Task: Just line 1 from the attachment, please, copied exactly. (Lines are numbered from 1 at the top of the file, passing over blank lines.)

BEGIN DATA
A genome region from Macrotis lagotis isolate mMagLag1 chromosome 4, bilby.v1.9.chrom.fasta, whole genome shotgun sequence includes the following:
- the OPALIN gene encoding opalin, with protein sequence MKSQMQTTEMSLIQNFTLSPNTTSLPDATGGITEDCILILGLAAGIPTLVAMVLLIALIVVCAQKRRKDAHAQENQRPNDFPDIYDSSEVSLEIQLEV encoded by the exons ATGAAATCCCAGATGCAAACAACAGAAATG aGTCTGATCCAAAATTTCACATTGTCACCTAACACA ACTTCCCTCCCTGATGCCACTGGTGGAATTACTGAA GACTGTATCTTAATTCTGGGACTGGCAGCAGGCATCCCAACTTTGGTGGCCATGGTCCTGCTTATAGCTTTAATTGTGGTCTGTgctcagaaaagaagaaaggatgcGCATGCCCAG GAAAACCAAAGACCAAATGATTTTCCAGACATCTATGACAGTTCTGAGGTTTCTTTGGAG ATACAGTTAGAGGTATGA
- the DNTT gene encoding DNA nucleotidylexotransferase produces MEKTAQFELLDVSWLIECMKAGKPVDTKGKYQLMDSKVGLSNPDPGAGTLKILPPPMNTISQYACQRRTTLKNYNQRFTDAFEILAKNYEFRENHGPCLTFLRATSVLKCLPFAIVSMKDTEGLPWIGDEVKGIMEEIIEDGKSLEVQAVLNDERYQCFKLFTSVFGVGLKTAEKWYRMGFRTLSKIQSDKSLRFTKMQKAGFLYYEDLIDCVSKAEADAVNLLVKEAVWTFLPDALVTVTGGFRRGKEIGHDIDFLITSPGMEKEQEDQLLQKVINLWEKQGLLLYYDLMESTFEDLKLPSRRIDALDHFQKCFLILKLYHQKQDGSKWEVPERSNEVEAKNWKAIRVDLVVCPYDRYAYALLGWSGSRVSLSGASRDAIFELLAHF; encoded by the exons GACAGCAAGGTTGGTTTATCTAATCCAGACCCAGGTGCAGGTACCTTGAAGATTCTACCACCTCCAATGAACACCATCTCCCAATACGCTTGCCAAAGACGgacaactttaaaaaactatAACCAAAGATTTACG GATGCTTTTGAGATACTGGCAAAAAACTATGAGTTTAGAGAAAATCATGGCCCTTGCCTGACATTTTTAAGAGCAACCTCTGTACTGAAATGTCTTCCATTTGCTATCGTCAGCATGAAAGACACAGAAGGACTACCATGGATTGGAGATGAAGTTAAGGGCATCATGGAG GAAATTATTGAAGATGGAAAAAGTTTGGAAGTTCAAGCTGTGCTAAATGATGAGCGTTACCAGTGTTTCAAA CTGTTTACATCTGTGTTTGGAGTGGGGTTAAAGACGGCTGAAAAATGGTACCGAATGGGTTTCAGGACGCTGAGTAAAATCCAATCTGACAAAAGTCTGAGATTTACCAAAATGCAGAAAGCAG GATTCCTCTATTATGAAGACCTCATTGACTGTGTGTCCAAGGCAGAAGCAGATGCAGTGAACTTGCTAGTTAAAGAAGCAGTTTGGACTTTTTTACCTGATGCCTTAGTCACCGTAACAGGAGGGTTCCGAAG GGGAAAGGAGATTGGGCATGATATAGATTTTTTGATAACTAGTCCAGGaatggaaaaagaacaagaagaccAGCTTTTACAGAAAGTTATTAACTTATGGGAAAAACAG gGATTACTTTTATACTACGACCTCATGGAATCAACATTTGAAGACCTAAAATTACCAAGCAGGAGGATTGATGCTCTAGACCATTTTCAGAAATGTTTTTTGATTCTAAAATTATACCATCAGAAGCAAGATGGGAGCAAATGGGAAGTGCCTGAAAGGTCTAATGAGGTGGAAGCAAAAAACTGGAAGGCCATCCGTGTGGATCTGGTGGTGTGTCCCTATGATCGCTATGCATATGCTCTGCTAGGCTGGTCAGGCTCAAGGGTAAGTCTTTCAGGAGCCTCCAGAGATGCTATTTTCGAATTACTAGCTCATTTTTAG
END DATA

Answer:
A genome region from Macrotis lagotis isolate mMagLag1 chromosome 4, bilby.v1.9.chrom.fasta, whole genome shotgun sequence includes the following: